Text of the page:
50.0k, (no time spec), IMHO, replace JAE blue belt.
75.0k, Maximum IMHO, replace JAE blue HNBR.
I strongly suggest using the 50,000 mile HSN change interval, and banking the HNBR belts greater durability as an insurance policy.

Where no time limit was specified, DO NOT let any belt get old. I think 5 years is old, but that's just my opinion.

I talked with an engineer at Lotus, and he said they're totally amazed that the Esprits are being preserved as much as they are, and that mileage accumulates so slowly... especially in North America. In England, owners tend to drive them more like cars, use them up, and move on.

He emphasized that Lotus' timing belt mileage specs never anticipated that it would take soooo freaking long to accumulate those mileage numbers, and that plain old age IS important. DO NOT consider a 50k mile spec with no stated time limit to be an open-ended ticket on your low mileage S4/ S4s' timing belt... it is NOT. If you own a low mileage Esprit with an original timing belt on it, then it's scary waaaay past due for replacement... you're on borrowed time.

Regards,
Tim Engel
Lotus Owners Oftha North
 

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Hi Tim:

Thanks - that was a GREAT article to read while on my lunch hour! I never knew the early technical history of the belts. A bit surprised to see the short replacement intervals for the early belts.
 

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Discussion Starter · #37 ·
Tim - as always, thanks for teaching us mere mortals about this stuff. Great post and info. :bow:

So, in my case with a blue belt, water pump & new tensioner in 2009 and about 23K miles on them.... am I still good for at least this driving season and maybe do it next spring? Just curious - I know your answer doesnt come with a warranty :)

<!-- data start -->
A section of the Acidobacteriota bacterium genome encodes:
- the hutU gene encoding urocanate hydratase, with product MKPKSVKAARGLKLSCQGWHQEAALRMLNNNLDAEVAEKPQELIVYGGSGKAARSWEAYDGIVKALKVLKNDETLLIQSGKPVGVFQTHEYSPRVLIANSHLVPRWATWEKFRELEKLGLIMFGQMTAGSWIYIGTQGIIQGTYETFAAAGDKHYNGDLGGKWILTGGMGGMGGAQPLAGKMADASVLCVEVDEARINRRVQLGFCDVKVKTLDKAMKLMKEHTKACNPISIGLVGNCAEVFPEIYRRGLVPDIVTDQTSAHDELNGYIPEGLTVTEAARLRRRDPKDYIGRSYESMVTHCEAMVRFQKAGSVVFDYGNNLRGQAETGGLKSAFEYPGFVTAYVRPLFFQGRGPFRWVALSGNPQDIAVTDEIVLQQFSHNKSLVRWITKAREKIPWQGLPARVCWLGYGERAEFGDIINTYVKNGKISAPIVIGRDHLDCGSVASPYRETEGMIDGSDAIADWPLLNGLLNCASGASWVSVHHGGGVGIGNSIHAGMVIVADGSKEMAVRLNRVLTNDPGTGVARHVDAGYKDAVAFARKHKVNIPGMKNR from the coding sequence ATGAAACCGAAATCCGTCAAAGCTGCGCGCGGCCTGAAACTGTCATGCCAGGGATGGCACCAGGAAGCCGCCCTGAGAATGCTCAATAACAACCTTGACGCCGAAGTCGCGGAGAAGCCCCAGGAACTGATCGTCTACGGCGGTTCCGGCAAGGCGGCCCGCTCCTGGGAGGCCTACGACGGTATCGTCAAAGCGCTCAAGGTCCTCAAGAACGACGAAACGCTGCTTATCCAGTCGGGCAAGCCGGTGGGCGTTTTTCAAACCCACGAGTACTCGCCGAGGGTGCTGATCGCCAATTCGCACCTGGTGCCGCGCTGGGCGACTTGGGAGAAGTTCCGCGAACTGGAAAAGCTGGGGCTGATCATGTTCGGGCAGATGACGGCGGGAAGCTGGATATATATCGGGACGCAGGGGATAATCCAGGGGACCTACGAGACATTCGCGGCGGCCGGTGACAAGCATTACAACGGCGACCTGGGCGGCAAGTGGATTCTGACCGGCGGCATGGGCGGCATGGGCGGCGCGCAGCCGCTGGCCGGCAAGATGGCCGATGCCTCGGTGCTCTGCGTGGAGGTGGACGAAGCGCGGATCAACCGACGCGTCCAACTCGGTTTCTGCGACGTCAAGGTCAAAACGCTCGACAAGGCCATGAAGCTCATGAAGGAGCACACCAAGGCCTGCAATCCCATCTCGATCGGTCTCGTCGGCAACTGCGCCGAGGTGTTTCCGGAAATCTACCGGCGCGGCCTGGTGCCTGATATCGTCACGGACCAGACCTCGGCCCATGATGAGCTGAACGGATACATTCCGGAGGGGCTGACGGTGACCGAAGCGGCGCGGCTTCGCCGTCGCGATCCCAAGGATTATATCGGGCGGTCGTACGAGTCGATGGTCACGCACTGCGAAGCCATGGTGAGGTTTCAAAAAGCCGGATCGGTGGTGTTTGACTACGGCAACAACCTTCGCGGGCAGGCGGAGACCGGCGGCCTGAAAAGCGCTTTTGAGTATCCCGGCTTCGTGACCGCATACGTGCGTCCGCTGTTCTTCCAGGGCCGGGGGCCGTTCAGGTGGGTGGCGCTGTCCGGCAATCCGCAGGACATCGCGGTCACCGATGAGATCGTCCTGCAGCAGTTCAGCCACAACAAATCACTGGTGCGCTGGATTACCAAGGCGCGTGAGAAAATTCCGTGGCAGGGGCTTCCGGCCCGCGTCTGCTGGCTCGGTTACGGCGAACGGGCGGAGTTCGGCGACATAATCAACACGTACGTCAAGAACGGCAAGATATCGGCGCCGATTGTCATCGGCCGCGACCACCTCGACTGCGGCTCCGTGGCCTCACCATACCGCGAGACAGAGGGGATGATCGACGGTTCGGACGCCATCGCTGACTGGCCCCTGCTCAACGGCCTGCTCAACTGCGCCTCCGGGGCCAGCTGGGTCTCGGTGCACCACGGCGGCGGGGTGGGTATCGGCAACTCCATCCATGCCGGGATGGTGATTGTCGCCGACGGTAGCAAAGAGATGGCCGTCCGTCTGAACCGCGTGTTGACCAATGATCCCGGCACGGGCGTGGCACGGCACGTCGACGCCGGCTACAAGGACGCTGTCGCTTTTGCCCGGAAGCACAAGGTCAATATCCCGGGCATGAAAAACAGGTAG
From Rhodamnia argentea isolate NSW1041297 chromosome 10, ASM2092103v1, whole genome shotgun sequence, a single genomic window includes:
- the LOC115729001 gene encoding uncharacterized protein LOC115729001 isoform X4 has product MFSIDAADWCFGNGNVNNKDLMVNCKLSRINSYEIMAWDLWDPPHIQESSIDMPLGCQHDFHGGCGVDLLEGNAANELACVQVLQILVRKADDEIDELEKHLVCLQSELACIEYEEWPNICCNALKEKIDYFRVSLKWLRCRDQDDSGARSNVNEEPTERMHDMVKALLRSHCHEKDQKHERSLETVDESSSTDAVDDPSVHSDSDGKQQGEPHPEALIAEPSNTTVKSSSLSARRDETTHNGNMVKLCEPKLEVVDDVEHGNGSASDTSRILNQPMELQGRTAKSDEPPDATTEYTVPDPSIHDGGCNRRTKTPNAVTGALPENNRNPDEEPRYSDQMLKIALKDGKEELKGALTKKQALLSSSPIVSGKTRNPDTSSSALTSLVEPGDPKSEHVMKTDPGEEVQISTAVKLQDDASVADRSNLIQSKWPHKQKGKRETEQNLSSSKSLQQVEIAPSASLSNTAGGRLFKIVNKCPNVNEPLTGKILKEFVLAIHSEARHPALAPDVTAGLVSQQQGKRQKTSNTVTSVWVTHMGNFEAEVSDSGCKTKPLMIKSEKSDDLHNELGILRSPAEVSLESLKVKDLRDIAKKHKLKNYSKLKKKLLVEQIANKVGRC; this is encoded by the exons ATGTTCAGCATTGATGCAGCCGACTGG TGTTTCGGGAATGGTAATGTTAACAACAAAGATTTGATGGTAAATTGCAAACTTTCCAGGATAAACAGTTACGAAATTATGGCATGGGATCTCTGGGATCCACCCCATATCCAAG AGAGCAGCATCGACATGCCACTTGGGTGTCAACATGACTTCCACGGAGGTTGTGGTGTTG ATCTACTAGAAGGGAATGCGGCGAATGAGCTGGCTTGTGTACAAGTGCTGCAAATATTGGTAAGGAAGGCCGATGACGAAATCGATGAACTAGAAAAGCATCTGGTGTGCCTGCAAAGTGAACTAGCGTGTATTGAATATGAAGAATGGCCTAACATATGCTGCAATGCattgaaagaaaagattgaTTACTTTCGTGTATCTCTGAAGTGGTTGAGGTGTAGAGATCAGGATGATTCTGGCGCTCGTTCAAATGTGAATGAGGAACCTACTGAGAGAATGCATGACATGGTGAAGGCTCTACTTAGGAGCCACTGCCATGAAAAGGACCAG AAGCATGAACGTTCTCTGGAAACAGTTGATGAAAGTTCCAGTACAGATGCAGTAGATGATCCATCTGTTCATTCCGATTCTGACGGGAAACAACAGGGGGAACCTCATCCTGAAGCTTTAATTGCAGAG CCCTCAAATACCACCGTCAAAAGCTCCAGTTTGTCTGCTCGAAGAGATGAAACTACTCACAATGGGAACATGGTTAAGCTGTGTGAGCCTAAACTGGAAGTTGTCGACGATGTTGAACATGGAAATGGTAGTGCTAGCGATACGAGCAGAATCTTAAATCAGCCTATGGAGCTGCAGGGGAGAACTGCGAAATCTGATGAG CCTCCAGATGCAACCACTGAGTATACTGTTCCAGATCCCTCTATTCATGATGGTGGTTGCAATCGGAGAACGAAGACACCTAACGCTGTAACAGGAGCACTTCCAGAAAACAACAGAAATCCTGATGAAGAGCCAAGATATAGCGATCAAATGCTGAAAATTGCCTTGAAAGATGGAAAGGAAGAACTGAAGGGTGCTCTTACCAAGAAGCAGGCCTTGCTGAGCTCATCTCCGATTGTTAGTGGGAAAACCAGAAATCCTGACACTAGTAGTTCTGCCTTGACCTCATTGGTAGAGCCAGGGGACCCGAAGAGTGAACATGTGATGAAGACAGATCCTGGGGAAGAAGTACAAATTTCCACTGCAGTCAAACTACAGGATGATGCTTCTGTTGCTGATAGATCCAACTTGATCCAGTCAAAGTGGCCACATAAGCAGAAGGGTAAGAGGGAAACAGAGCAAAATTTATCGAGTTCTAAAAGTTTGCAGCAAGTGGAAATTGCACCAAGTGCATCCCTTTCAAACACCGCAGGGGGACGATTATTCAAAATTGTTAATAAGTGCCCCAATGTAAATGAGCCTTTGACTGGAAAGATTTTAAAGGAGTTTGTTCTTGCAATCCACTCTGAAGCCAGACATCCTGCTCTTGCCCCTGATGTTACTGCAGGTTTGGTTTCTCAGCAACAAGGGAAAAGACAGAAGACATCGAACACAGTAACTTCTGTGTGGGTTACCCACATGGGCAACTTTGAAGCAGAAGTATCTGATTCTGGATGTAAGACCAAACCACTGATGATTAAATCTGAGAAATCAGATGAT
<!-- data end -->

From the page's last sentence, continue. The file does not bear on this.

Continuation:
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My vote is to play it "conservatively aggressive" and do it in the fall. That would be just about 4 1/2 years. Plus, if unexpected issues come up and it takes us longer than we planned on, by doing it in the fall you aren't losing the beginning of the driving season.
 

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I see the Gates T249 belt gets referenced quite a lot. Something to bear in mind is that this is not just a Gates T188 belt made using HSN rubber, the tooth profile is different too.
 

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Removing the alternator in my own oipnion is a waste of time. To save the hassle I'll climb under the car and adjust the tensioner. Plus I get plenty of :mw:

Jim is right, it's not a fun job. Someone else mentioned when you tighten the tensioner {Tom?} without holding the eccentric that it will change the tension which is true. I hold the eccentric nut in place with a wrench, then with another wrench I tighten the lock nut down. If you don't do that when the lock nut is tightened down it will throw off your reading as the eccentric bearing spacer moves.

I've seen most tensioners usually start to get raspy at 70k. Anything over that is taking a chance. The bad batch of Volvo one's we had was the first time in my 25 years of turning wrenches I ever saw that happen.

In high output manufacturing 'Quality Control' doesn't inspect every part, they will pull one from a hundred or more. They are made with 'batch numbers' so if one fails they can trace it back to that batch. If one failed it's highly possiable there could be other bad apples out there, which in this case there was.